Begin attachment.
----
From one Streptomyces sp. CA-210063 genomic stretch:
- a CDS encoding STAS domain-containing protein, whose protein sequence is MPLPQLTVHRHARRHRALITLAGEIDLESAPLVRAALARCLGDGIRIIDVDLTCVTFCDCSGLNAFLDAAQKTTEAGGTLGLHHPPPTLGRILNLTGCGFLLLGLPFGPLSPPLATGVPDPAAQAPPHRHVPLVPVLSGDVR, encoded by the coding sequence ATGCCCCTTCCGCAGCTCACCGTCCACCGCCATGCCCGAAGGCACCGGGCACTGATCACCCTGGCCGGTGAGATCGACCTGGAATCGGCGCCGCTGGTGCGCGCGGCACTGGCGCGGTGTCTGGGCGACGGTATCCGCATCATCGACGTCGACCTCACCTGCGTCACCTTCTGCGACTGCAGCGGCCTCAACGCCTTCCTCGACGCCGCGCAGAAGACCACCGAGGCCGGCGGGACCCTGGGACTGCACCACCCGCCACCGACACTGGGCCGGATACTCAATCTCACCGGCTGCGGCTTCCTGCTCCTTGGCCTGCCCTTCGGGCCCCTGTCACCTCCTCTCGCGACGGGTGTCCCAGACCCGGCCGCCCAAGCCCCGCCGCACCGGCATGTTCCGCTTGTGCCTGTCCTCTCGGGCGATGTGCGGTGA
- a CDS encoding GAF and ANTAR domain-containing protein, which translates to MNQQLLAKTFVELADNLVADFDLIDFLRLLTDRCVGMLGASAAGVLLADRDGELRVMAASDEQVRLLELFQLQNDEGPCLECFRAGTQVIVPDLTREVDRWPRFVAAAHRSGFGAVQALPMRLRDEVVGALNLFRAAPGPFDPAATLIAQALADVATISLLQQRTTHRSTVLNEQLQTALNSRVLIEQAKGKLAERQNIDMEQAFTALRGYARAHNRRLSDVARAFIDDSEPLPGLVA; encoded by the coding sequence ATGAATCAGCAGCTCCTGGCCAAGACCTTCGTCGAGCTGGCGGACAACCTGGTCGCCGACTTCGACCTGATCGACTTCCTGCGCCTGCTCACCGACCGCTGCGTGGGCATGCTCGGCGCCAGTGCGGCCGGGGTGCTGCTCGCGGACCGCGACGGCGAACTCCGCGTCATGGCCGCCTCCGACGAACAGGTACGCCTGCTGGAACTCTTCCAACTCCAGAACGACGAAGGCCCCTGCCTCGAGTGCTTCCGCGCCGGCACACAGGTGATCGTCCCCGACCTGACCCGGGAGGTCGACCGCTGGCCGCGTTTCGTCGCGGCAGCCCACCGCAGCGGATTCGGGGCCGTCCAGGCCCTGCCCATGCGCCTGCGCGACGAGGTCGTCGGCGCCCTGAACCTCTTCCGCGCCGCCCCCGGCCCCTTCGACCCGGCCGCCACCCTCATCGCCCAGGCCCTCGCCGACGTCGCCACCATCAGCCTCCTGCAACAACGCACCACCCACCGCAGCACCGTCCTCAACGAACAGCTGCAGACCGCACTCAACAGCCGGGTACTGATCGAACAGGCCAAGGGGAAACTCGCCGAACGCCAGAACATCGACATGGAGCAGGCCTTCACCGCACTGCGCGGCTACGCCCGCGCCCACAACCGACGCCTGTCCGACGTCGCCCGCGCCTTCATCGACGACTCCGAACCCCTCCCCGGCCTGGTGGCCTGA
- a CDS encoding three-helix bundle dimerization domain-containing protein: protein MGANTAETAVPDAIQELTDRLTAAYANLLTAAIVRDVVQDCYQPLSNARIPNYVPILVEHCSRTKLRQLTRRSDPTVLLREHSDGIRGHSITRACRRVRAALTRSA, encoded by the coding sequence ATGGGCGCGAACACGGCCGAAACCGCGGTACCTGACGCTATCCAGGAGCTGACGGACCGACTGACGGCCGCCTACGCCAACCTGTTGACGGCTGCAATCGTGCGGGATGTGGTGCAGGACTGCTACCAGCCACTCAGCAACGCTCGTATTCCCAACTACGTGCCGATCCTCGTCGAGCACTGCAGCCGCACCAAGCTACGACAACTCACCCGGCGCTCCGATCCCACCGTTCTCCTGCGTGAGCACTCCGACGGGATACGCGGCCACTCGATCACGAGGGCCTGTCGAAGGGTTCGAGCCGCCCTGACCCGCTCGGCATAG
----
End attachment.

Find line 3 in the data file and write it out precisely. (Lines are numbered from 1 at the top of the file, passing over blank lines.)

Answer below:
- a CDS encoding GAF and ANTAR domain-containing protein, which translates to MNQQLLAKTFVELADNLVADFDLIDFLRLLTDRCVGMLGASAAGVLLADRDGELRVMAASDEQVRLLELFQLQNDEGPCLECFRAGTQVIVPDLTREVDRWPRFVAAAHRSGFGAVQALPMRLRDEVVGALNLFRAAPGPFDPAATLIAQALADVATISLLQQRTTHRSTVLNEQLQTALNSRVLIEQAKGKLAERQNIDMEQAFTALRGYARAHNRRLSDVARAFIDDSEPLPGLVA; encoded by the coding sequence ATGAATCAGCAGCTCCTGGCCAAGACCTTCGTCGAGCTGGCGGACAACCTGGTCGCCGACTTCGACCTGATCGACTTCCTGCGCCTGCTCACCGACCGCTGCGTGGGCATGCTCGGCGCCAGTGCGGCCGGGGTGCTGCTCGCGGACCGCGACGGCGAACTCCGCGTCATGGCCGCCTCCGACGAACAGGTACGCCTGCTGGAACTCTTCCAACTCCAGAACGACGAAGGCCCCTGCCTCGAGTGCTTCCGCGCCGGCACACAGGTGATCGTCCCCGACCTGACCCGGGAGGTCGACCGCTGGCCGCGTTTCGTCGCGGCAGCCCACCGCAGCGGATTCGGGGCCGTCCAGGCCCTGCCCATGCGCCTGCGCGACGAGGTCGTCGGCGCCCTGAACCTCTTCCGCGCCGCCCCCGGCCCCTTCGACCCGGCCGCCACCCTCATCGCCCAGGCCCTCGCCGACGTCGCCACCATCAGCCTCCTGCAACAACGCACCACCCACCGCAGCACCGTCCTCAACGAACAGCTGCAGACCGCACTCAACAGCCGGGTACTGATCGAACAGGCCAAGGGGAAACTCGCCGAACGCCAGAACATCGACATGGAGCAGGCCTTCACCGCACTGCGCGGCTACGCCCGCGCCCACAACCGACGCCTGTCCGACGTCGCCCGCGCCTTCATCGACGACTCCGAACCCCTCCCCGGCCTGGTGGCCTGA